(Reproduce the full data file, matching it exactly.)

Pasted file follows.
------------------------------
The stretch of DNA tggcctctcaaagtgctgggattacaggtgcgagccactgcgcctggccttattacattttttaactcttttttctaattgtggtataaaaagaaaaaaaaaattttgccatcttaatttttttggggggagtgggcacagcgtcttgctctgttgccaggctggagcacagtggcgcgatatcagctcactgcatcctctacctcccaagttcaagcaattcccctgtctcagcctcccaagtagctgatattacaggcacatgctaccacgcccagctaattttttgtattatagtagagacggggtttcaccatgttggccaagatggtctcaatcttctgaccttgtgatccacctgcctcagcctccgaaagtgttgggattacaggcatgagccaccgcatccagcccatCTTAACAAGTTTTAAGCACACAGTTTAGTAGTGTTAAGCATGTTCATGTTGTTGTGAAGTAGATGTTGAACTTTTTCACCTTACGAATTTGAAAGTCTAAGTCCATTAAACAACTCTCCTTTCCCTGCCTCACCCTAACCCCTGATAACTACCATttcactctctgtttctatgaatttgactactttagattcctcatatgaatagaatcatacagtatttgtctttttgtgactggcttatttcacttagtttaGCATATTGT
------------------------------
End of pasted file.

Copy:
The stretch of DNA tggcctctcaaagtgctgggattacaggtgcgagccactgcgcctggccttattacattttttaactcttttttctaattgtggtataaaaagaaaaaaaaaattttgccatcttaatttttttggggggagtgggcacagcgtcttgctctgttgccaggctggagcacagtggcgcgatatcagctcactgcatcctctacctcccaagttcaagcaattcccctgtctcagcctcccaagtagctgatattacaggcacatgctaccacgcccagctaattttttgtattatagtagagacggggtttcaccatgttggccaagatggtctcaatcttctgaccttgtgatccacctgcctcagcctccgaaagtgttgggattacaggcatgagccaccgcatccagcccatCTTAACAAGTTTTAAGCACACAGTTTAGTAGTGTTAAGCATGTTCATGTTGTTGTGAAGTAGATGTTGAACTTTTTCACCTTACGAATTTGAAAGTCTAAGTCCATTAAACAACTCTCCTTTCCCTGCCTCACCCTAACCCCTGATAACTACCATttcactctctgtttctatgaatttgactactttagattcctcatatgaatagaatcatacagtatttgtctttttgtgactggcttatttcacttagtttaGCATATTGT